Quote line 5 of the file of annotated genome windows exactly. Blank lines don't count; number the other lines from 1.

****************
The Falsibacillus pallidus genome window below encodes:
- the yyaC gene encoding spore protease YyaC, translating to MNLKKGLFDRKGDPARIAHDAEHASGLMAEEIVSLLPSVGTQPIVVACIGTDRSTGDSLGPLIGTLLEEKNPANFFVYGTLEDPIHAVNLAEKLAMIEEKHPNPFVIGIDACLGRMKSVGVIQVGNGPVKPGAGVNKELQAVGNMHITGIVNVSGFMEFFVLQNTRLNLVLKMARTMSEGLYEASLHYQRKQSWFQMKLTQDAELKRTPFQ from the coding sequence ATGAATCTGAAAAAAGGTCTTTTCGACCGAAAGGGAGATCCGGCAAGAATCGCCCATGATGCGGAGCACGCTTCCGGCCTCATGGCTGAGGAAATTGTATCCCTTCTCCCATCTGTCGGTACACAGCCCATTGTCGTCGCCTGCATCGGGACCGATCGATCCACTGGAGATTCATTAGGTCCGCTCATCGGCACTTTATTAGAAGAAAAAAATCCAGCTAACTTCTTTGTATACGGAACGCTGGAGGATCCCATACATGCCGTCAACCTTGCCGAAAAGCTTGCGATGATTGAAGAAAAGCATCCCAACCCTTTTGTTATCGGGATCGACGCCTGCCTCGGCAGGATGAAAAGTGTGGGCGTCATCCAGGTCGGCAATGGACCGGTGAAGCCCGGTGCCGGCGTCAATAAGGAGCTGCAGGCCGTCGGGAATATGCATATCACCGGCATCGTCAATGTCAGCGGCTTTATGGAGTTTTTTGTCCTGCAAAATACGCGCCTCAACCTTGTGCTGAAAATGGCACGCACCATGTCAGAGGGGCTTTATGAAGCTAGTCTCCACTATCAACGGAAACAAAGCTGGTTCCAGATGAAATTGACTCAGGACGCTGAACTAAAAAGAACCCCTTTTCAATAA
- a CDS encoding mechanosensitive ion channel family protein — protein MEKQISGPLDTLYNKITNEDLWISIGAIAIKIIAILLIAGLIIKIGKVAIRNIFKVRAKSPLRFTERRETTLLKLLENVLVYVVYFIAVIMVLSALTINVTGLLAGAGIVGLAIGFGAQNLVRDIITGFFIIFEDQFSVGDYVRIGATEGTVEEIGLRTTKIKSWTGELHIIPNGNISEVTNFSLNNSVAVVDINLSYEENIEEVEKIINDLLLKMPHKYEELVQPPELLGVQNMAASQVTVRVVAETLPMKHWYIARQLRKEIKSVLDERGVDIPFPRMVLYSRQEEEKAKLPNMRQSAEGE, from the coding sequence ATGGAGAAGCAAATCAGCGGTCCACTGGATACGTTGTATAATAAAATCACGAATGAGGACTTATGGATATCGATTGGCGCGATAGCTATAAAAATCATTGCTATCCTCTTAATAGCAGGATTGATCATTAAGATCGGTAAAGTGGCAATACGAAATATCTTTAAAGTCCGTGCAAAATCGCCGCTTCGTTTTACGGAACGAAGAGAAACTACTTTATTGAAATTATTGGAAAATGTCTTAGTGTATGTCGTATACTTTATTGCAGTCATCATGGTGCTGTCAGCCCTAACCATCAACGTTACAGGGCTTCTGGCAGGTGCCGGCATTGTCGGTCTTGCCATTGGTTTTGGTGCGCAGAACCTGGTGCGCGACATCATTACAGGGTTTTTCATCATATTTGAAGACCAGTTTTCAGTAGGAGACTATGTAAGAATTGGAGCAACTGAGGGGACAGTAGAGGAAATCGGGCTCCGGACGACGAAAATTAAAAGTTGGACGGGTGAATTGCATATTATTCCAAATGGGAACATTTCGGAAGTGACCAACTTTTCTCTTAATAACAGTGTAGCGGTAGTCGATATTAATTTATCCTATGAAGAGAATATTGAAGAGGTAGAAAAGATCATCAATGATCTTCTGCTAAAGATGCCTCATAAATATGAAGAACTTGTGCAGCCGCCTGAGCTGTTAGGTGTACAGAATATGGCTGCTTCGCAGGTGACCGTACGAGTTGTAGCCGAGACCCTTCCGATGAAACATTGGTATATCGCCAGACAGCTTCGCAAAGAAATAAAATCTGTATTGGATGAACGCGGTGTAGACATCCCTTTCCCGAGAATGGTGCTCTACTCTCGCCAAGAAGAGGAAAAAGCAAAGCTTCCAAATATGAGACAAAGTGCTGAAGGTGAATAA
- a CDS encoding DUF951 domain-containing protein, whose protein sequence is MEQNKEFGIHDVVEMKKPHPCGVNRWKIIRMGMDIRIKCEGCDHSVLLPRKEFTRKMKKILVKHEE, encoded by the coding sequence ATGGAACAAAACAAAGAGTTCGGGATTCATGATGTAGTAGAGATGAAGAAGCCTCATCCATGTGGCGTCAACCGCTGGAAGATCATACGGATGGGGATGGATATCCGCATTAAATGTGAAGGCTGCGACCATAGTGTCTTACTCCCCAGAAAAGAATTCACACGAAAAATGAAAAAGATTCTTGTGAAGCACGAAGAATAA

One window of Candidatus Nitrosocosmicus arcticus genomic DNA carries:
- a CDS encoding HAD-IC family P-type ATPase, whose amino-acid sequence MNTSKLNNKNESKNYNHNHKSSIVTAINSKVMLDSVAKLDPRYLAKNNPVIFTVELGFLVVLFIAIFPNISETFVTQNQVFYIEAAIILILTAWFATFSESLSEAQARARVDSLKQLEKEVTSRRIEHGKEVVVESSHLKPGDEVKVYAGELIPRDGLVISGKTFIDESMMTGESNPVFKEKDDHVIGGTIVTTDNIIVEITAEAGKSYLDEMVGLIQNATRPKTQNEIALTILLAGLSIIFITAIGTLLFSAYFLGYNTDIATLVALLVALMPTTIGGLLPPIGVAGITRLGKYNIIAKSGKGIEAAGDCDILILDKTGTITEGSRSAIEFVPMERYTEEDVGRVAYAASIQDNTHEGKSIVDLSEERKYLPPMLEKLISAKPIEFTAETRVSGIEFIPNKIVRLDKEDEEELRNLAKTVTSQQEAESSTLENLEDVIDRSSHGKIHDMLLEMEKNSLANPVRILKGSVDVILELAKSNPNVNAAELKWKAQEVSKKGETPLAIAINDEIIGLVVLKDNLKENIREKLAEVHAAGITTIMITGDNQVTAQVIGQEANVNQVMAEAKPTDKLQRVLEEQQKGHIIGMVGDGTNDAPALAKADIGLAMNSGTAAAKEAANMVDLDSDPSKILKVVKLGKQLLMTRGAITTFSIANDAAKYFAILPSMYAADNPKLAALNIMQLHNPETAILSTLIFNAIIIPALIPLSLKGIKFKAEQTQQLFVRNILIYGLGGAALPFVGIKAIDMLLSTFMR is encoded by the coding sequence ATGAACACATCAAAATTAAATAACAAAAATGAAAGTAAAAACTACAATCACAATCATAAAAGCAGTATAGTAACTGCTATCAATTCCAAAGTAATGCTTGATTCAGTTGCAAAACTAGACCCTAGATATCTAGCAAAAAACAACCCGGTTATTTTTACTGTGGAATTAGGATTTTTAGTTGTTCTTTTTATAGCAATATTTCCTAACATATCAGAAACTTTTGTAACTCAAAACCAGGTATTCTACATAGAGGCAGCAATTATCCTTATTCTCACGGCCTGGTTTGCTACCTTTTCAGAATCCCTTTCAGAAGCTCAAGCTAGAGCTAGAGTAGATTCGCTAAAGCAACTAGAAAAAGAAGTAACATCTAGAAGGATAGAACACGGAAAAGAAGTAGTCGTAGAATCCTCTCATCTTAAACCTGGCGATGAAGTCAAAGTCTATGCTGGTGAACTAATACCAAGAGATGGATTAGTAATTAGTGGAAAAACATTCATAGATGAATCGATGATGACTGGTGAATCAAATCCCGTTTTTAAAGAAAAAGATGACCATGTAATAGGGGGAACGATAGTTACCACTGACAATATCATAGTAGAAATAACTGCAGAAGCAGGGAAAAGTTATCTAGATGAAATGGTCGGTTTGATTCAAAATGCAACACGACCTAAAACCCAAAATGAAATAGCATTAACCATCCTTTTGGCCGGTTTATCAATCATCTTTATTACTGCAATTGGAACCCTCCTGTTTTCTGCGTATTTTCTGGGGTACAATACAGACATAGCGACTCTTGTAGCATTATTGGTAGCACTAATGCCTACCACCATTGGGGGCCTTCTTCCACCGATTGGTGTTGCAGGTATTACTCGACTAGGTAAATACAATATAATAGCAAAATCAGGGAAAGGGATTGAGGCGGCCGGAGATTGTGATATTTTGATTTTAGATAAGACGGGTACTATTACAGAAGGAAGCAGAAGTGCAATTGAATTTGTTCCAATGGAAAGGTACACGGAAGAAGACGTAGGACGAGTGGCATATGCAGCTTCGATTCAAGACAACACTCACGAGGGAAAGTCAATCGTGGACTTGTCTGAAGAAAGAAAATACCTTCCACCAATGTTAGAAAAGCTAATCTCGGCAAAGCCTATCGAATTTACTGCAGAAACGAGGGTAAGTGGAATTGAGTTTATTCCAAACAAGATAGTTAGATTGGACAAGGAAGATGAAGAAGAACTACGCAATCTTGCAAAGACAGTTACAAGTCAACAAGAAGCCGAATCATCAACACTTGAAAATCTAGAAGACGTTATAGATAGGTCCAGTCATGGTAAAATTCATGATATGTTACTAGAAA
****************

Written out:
One window of Candidatus Nitrosocosmicus arcticus genomic DNA carries: